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Are There Benefits to Probate?

If you recently lost a loved one, you may be wondering what you're supposed to do next and what will happen to his or her assets and property. When most people die where they leave behind real property and assets, their estate will typically go through the probate process.

Probate is a court-monitored legal proceeding which receives and proves the decedent's will, names an executor to administrate the estate (this is the person designated in the will), pays off all claims and debts against the estate and distributes the remaining assets to the beneficiaries named in the will. If the decedent died without a will, then this process is referred to as administration and the court appoints an "administrator" to settle the estate. While executors and administrators have different titles, their functions are virtually the same.

As a beneficiary who is unfamiliar with the probate process, you may be surprised by the long, drawn-out court procedure which you are at the mercy of. While it may take six months to a year for a probated estate to be closed (even longer in the case of will contests), the probate process serves several purposes and once you understand them, it can make it easier to accept the waiting period.

Once the will is proven to be valid, the next step will be to appoint an executor whose responsibility will be to collect the estate's assets, have them valued, pay off creditors' claims, file taxes and lastly, distribute the property to the heirs according to the will. This is a court-supervised endeavor in which the executor is not only monitored, but he or she must comply with specific procedures and legal requirements. This is an important benefit, particularly for beneficiaries since the courts won't stand for dishonorable or unethical conduct by personal representatives (executors or trustees). Other benefits of probate include:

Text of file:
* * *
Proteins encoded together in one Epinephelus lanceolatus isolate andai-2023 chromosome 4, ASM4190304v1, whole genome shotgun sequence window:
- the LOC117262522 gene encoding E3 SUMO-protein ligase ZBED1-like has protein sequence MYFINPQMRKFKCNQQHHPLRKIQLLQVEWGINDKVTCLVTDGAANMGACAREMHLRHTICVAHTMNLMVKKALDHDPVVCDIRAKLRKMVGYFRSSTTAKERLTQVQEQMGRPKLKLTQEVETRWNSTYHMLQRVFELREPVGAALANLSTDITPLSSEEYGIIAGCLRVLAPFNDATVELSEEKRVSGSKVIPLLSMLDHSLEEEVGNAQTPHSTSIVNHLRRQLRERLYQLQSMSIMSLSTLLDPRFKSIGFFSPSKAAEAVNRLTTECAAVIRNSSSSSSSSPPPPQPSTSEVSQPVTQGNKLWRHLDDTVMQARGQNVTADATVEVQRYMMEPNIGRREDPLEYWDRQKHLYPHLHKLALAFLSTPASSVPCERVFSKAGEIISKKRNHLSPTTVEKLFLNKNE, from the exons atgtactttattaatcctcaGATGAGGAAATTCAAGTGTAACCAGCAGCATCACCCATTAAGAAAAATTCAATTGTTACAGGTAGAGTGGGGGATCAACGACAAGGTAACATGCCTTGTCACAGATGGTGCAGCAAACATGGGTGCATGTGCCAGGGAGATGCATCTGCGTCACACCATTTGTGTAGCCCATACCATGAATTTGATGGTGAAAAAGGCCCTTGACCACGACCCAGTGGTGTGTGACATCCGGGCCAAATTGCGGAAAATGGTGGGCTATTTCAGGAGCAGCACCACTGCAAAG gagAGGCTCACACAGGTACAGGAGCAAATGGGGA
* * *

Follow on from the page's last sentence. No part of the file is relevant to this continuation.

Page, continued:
• Personal representatives are required to provide detailed, periodic accountings
  • Personal representatives are ordered by the court to pay debts from the estate
  • The court can order and regulate the distribution of the estate property
  • The court requires that the custodian of the will produces it within 30 days after the will-maker's death
  • The probate petition must include the names, ages and residence of the heirs and all other beneficiaries
  • All beneficiaries receive notice of hearings by mail
  • Any person interested in the estate has the right to contest the will

The probate court not only monitors all of the actions of the executor, but it provides an open forum where anyone can contest the will for reasons concerning: 1) mental incapacity of the decedent to make a will, 2) duress, 3) fraud, 4) undue influence, and 5) any other reasons questioning the validity of the will.

For more information regarding the probate process and how it can protect the rights of beneficiaries, contact Oklahoma City probate attorney Elizabeth A. Richards Attorney at Law at (405) 788-4662.

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